Written in 1936, James Lansdale Hodson’s Red Night has inevitably been overshadowed by Journey’s End. But revived now by Tricia Thorns in the sequence of Forgotten Voices from the Great War, it seems no less moving than Sherriff’s play in its hellish vision of trench warfare and the horrors suffered by the ordinary, common infantryman.

Thorns’s production manoeuvres a cast of 10 with great skill around the tiny Finborough stage and complements the action with sardonic Great War songs.
Michael Billington, The Guardian

Bright young men going to pointless First World War deaths with their dulce et decorum still intact never fails to be a potent dramatic topic. … Director Tricia Thorns creates a strong sense of camaraderie underscored by mortal danger.
Fiona Mountford, Evening Standard

MY REAL WAR 1914-?

A coda to the series was My Real War 1914-?, adapted by Tricia Thorns from the letters home of Lt. Havilland le Mesurier, a young officer killed in 1916. It toured twice in 2007 and was revived in 2009 for a run at the Trafalgar Studios in London.

This deeply moving one-man show illuminates the horrors of the First World War as vividly as the poems of Wilfred Owen and Siegfried Sassoon.
Charles Spencer, Daily Telegraph



A vivid and touching account of what it was like to be young and have everything to live for in a time of war.
Lyn Gardner, The Guardian


The company broke new ground with the next project: Ex, a new play with songs by Rob Young, music by Ross Lorraine, which premiered at the Soho Theatre in November 2011.

It’s good to see a subsidised theatre supporting that rare creature, the new British musical. Ex takes the route of recent Fringe successes and strips everything back to basics, employing just one onstage piano to accompany the four actors. Rob Young’s script has its sassy moments and Ross Lorraine’s score its catchy numbers… Tricia Thorns’s production boasts a cherishable tap routine, and the quartet makes a lovely noise as a four.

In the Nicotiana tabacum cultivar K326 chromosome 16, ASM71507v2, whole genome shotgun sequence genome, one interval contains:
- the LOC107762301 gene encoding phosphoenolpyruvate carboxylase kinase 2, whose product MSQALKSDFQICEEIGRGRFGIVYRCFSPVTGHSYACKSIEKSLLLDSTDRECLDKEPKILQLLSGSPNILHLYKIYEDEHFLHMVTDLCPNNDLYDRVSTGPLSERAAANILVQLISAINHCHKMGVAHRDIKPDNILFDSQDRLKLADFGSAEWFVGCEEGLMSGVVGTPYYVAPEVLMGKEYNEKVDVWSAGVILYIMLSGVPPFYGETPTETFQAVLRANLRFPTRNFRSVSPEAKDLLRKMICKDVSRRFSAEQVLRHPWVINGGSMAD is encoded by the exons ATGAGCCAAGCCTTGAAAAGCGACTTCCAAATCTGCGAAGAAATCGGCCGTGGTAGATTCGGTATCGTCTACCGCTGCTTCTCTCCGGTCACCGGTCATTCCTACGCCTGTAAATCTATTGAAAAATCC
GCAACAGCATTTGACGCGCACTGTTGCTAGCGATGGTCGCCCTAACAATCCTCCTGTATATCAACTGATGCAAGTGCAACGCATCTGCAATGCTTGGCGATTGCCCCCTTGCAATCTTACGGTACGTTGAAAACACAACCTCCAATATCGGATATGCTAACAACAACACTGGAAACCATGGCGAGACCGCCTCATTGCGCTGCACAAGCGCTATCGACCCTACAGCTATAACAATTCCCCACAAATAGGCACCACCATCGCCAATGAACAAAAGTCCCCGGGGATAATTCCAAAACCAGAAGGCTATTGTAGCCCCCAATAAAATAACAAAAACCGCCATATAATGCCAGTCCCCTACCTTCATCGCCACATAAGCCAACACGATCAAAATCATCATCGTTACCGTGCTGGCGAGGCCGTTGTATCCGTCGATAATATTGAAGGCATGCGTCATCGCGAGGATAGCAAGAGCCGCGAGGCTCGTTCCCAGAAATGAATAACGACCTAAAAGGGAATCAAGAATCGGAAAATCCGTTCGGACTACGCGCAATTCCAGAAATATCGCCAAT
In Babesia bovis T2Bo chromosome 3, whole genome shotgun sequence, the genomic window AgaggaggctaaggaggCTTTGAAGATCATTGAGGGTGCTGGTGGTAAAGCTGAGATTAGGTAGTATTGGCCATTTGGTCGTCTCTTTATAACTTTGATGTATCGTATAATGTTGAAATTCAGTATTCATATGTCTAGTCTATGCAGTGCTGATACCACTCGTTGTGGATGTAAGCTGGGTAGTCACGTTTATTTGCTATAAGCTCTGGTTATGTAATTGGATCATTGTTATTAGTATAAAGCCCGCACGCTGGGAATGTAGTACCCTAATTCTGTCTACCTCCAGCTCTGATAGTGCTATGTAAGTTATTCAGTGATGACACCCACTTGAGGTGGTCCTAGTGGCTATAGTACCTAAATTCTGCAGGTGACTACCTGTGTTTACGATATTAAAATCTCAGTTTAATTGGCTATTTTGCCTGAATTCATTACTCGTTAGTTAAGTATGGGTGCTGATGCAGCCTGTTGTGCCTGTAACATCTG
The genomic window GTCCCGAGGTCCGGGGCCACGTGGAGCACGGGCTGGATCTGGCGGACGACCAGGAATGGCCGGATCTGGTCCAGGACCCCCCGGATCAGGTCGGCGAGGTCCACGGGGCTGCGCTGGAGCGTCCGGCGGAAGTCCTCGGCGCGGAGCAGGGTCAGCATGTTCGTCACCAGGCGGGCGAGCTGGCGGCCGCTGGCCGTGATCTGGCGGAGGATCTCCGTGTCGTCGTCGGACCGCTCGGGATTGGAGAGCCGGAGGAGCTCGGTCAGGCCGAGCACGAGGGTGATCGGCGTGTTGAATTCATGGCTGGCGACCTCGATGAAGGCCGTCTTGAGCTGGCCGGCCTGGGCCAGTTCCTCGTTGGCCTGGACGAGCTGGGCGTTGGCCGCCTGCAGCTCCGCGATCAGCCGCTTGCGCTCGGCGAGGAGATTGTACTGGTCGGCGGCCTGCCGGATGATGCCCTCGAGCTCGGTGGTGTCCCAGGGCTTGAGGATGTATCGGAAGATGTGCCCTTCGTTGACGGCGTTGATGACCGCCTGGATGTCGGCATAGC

Fiona Mountford, Evening Standard



A treat for Musical Theatre lovers.


Next came another rediscovery, though this time written and set in 1931 – London Wall by John Van Druten. After a sell-out run at the Finborough Theatre in January 2013 it transferred to the St James Theatre in May, where it continued to be greeted with 4- and 5-star reviews:

From “The Apartment” to “Sex and the City” and beyond, writers have created trenchant comedy combining dramas of office life with sex and the single girl. It’s a delight, therefore, to discover that one of the sharpest in the genre dates from 1931. Unearthing John Van Druten’s forgotten London Wall would have been enough, but helmer Tricia Thorns’ goes one better. Her beautifully judged, immaculately acted revival isn’t just theatrical archeology, it’s a treat.
David Benedict, Variety




It still has pertinent things to say about the exploitation of women, and is rivetingly entertaining … It helps that Tricia Thorns’ production for Two’s Company is brilliantly designed by Alex Marker and excellently cast.
Michael Billington, The Guardian


As so much of the company’s work reflected the First World War, it seemed appropriate for the 2014 production to be a revival of What The Women Did, this time in Southwark Playhouse’s new 200-seat theatre. This production too was supported by Arts Council England.

There’s some wonderfully succinct writing here and each piece complements the others, offering refreshing insight into what British women had to deal with…. Tightly and fluidly directed by Tricia Thorns, with an excellent, versatile set of men-less homes from Alex Marker, this is a complex and funny evening. It’s a snapshot of some of the unlikely issues faced by women during that brutal conflict, which still speak to us today, 100 years on.